Time is a human construct that helps us order our lives. It was easy to come by watching the sunrise and sunset and calling it “day” and organizing the days into weeks, months, and years. We are able to “look back” on the past and wait for the “future” in dread or hope.
God, the foundation of our being, exists outside of time. Our human time constructs, present, past, and future, while helpful to us, don’t matter so much to God. God, revealed as Father, Son, and Holy Spirit, are Life and Love, are simply present in every moment. Our time constructs have beginnings and ends. We tend to rejoice at beginnings: birth, weddings, careers, etc. We tend to saddened by endings: of friendships, relationships, and most especially, death. Human beings, tend to focus on ends and try to delay them as much as possible, become more and more oriented toward death.
Our faith helps us leave our natural orientation to death and enter into God’s ever-Presence with us at every moment. In God, time is compressed, we are there in the God event whatever it is. So when Isaiah prophesies and says:
The people who walked in darkness have seen great light.
Time compression is going on. Today’s Gospel quotes this verse in Isaiah. In our darkness a great light shines.
The human heart involved in, and moved by, violence (the very next verse is “the trampling warriors and clothes stained in blood”), can be trained away from darkness by coming into the light (Think time compression: Christ, the Light of the World. The “Light” is some experience of forgiveness that orients a person away from death to Life. The greatest sadness is when people don’t realize that it’s dark, like living in northern Alaska where its dark for 20 hours a day, and considering this “normal.”
Jesus, in calling his disciples and teaching them to call others, is forming an alternative community oriented to Life and Love and away from darkness and focus on death. Jesus did this calling of disciples directly after his desert temptations where Satan tempted Jesus to forsake his mission on behalf of Life for the power and glory of this world that always comes to an end. Jesus survived Satan’s temptations and could then start this new community, the Church, oriented to Life and Love from its roots, but as a divine/human reality, susceptible to Satan’s temptations to turn away from Life to death.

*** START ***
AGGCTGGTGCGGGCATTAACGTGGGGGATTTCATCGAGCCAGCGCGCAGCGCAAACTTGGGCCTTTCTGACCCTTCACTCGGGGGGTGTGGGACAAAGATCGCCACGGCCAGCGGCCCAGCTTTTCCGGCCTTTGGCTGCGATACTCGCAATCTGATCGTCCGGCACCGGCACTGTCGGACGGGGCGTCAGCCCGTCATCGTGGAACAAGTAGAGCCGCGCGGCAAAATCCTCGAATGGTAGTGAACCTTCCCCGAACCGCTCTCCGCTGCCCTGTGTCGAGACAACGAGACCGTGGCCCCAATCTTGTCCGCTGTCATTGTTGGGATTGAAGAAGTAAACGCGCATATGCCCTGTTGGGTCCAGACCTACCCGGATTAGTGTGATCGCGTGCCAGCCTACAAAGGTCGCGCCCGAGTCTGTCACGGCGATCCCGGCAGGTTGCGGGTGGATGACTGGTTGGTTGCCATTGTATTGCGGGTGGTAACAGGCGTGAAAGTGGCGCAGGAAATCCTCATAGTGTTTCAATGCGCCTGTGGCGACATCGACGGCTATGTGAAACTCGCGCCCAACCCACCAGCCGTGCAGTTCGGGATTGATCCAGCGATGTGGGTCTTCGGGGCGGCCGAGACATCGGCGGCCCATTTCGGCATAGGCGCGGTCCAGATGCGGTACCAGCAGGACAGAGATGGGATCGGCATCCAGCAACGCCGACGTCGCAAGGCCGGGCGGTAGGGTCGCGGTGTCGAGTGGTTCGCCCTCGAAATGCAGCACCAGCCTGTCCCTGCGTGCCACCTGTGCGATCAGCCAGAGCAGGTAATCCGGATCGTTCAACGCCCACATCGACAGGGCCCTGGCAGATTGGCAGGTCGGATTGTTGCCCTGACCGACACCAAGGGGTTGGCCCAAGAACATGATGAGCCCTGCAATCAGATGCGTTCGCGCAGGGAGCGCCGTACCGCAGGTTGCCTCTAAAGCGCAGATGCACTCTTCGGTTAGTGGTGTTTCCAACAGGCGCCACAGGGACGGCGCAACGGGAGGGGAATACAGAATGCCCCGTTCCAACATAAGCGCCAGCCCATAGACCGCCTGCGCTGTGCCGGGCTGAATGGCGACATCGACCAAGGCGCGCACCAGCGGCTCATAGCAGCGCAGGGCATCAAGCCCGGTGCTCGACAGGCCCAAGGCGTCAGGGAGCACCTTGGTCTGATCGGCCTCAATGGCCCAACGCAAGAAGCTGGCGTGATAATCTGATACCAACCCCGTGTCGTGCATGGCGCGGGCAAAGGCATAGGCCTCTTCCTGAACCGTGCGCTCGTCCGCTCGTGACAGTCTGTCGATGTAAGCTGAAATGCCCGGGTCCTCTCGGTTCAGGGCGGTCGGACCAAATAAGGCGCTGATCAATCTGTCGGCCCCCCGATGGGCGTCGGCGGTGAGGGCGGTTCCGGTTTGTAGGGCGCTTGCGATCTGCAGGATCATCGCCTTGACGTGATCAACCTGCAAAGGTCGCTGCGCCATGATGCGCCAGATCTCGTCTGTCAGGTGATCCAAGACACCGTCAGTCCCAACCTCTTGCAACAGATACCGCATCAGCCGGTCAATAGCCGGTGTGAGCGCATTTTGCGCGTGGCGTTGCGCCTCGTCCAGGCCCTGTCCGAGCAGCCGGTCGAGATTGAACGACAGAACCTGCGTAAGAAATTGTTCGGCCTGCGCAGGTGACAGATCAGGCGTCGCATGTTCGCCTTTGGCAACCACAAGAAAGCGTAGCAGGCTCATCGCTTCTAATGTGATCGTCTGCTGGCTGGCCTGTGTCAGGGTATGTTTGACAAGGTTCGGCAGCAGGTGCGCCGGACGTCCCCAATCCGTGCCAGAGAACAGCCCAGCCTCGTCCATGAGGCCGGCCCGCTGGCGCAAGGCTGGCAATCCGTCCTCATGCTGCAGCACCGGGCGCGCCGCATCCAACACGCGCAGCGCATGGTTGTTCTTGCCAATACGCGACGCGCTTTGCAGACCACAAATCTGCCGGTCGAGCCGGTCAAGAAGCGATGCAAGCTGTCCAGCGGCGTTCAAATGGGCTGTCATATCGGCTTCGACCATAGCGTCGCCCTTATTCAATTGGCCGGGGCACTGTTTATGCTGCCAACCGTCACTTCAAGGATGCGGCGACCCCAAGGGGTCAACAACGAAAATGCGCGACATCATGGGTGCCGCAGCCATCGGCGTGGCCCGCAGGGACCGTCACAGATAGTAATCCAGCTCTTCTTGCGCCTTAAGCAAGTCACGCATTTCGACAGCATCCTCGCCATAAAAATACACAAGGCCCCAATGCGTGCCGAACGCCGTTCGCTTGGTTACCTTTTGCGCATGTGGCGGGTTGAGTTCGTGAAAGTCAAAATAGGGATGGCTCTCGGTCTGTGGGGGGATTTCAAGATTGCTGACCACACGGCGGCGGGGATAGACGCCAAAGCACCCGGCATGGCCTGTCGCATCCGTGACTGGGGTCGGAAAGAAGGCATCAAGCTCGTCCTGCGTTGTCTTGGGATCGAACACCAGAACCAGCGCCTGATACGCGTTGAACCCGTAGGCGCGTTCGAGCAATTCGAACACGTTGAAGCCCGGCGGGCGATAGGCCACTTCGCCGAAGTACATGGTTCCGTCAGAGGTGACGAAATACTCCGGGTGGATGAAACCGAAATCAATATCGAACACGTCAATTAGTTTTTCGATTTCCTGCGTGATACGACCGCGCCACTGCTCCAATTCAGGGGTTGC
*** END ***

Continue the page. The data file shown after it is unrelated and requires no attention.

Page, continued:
That’s why Jesus, at the Last Supper with his disciples, took bread and said “This is my Body” and took the last cup of wine and said “This is my Blood. Do this in memory of me.” The word for memory here is anamnesis. It has a special meaning. It is an example, par excellence, of time compression. Shortly after the supper Jesus was arrested, tried, and put to death on the cross. His body and blood were poured out for us. Time compression: the bread and wine become the Body and Blood. For us the anamnesis is not just a historical remembering of a past event, but a “being there” (Heidegger’s dasein),not in a kind of holy time machine, where you leave one era and go to another, but instead the event becomes actually present. This is all made possible by the absolute conquering of death by Jesus’ Resurrection. The Risen Jesus, Life itself, is with us in the sacramental moment. This is the food that feeds the alternative community we belong to. This is why the Eucharistic Presence is Real and vital and why we should not take it for granted. The Eucharist orients us to Life and away from the world’s focus on death. We receive the Eucharist regularly to bring us face to face with Jesus the Light of the World. The Light we see in the darkness! It is the greatest Gift imaginable! And it is Jesus who gives it to us, right here, right now!
Saint Alban Episcopal Mission (English, Anglican Communion) meets for mass every Sunday at 10:00 A.M. (see welcome letter at sidebar) at Casa Convento Concepcion, 4a Calle Oriente No. 41, Antigua, Guatemala.